A shape memory polymer (SMP) can be deformed from a permanent to a temporary shape above their transformation
temperature. Upon reheating, the SMP spontaneously returns to the permanent shape. SMP’s show high deformability,
but the recovery stresses are very low, thus limiting the size of the components. This paper presents the first results of
an ongoing research to develop large sized components based on SMP. To achieve higher recovery stresses, asymmetric
fibre reinforced shape memory composites were produced (SMPC) using resin transfer moulding. The results show a 30-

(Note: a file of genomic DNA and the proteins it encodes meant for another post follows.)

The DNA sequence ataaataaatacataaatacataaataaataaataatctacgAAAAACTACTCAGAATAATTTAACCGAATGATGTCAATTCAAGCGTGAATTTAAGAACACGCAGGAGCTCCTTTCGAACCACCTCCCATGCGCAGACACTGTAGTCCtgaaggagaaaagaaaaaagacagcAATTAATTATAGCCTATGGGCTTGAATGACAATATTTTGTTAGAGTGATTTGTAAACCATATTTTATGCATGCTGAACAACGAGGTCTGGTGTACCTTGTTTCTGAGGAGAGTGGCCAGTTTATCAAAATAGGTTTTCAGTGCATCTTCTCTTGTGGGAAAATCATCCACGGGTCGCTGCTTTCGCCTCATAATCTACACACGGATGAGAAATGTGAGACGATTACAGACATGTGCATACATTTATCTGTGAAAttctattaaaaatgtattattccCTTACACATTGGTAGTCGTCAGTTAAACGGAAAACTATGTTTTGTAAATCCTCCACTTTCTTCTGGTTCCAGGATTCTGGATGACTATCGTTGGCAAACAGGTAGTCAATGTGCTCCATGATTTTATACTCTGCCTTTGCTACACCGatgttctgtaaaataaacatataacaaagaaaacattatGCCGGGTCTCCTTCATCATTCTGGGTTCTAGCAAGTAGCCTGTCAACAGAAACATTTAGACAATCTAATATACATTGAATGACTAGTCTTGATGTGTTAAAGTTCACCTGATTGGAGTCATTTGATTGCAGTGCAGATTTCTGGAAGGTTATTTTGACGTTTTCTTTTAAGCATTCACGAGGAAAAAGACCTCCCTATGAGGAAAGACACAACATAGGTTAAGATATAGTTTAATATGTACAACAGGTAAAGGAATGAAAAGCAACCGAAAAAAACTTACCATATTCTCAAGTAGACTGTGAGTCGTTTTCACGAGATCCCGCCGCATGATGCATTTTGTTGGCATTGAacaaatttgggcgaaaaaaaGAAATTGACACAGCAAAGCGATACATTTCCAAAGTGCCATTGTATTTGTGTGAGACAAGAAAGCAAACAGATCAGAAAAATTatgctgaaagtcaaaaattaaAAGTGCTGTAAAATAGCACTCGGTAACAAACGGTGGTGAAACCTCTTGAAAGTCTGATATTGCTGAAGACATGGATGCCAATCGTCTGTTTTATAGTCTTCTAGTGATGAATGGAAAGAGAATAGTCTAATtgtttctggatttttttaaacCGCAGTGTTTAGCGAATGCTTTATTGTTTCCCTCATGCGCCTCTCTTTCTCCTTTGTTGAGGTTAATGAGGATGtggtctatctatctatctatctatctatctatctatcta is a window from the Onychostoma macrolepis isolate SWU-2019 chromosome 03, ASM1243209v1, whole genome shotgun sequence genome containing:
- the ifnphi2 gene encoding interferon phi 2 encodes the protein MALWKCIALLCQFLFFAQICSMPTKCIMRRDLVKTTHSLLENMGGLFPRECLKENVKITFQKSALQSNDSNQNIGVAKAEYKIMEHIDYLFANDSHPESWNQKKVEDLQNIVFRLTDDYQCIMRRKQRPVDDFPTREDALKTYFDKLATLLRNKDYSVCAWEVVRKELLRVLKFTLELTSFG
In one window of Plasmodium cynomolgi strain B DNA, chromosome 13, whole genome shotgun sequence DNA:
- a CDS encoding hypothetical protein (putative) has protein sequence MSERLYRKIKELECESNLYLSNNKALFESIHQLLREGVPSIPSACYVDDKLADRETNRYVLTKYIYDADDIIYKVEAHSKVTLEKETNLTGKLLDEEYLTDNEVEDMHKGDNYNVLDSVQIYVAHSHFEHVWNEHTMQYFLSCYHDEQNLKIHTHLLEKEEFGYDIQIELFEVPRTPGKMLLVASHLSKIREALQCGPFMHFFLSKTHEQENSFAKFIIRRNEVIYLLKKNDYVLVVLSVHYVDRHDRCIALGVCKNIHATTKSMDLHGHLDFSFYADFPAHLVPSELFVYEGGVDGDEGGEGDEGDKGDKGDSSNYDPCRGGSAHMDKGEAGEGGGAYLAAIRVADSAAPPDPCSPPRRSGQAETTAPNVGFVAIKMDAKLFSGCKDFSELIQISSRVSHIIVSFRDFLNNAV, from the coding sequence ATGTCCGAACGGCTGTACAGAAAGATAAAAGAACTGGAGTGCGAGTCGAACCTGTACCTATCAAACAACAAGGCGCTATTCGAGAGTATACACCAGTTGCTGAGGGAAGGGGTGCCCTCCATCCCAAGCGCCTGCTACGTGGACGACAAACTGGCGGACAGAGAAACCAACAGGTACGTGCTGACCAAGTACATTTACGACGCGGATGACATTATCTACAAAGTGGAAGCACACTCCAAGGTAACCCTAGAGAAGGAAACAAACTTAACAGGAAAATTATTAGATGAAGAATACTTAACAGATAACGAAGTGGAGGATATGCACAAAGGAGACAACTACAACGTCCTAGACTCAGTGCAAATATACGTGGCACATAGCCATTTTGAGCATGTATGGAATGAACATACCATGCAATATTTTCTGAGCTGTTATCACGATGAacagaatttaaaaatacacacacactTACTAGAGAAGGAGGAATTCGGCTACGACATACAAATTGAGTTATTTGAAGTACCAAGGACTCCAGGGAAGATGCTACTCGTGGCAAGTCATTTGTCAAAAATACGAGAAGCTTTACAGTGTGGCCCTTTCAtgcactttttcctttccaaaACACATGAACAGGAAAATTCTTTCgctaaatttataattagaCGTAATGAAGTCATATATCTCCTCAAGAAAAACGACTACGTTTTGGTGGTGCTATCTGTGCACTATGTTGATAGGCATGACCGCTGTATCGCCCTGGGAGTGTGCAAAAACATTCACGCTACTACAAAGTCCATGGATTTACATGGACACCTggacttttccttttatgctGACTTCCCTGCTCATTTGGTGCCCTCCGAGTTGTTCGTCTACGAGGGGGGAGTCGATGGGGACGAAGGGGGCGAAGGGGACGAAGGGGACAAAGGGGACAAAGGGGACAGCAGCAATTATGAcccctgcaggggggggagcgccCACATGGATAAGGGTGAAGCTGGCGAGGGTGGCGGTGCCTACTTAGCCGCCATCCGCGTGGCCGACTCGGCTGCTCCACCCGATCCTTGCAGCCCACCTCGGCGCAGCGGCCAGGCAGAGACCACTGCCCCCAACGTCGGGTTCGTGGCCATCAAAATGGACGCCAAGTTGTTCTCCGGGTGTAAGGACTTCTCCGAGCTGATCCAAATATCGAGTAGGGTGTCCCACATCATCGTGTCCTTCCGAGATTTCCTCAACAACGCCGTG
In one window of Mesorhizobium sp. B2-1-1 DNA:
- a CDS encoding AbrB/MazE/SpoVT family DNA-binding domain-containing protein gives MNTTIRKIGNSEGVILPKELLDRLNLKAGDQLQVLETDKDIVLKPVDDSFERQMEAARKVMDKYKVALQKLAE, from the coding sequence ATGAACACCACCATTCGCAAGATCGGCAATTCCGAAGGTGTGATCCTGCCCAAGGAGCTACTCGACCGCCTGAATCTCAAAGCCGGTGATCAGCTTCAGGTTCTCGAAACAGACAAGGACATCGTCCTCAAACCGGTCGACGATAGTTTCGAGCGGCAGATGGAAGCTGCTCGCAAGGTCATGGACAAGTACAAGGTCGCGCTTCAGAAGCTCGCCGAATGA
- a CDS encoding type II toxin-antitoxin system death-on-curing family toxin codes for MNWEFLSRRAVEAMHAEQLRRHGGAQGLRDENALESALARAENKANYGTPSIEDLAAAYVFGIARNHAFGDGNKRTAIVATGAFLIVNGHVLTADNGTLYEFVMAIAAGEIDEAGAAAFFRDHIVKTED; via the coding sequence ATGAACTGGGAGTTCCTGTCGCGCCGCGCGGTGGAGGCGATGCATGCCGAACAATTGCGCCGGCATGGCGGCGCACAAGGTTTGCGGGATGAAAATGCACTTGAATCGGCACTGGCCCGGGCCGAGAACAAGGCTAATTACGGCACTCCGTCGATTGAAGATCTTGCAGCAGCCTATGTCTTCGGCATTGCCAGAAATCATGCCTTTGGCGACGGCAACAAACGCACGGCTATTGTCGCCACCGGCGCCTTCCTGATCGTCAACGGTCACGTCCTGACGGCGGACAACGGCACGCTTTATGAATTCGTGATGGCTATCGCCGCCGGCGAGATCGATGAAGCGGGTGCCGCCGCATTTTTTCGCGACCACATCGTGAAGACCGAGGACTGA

fold increase in recovery stress, compared to the neat SMP resin. The recovery stress is independent of the deformation temperature,
but is strongly affected by the degree of deformation. At higher deformation levels, crazing occurs. Even though
the visible effects of the crazing disappear during reheating, it does influence the recovery stress. This indicates that the ability to recover the permanent shape might change in cyclic loading. All composites tested show complete recovery upon reheating. The rate of shape recovery is higher when the fibre reinforcement is loaded in compression.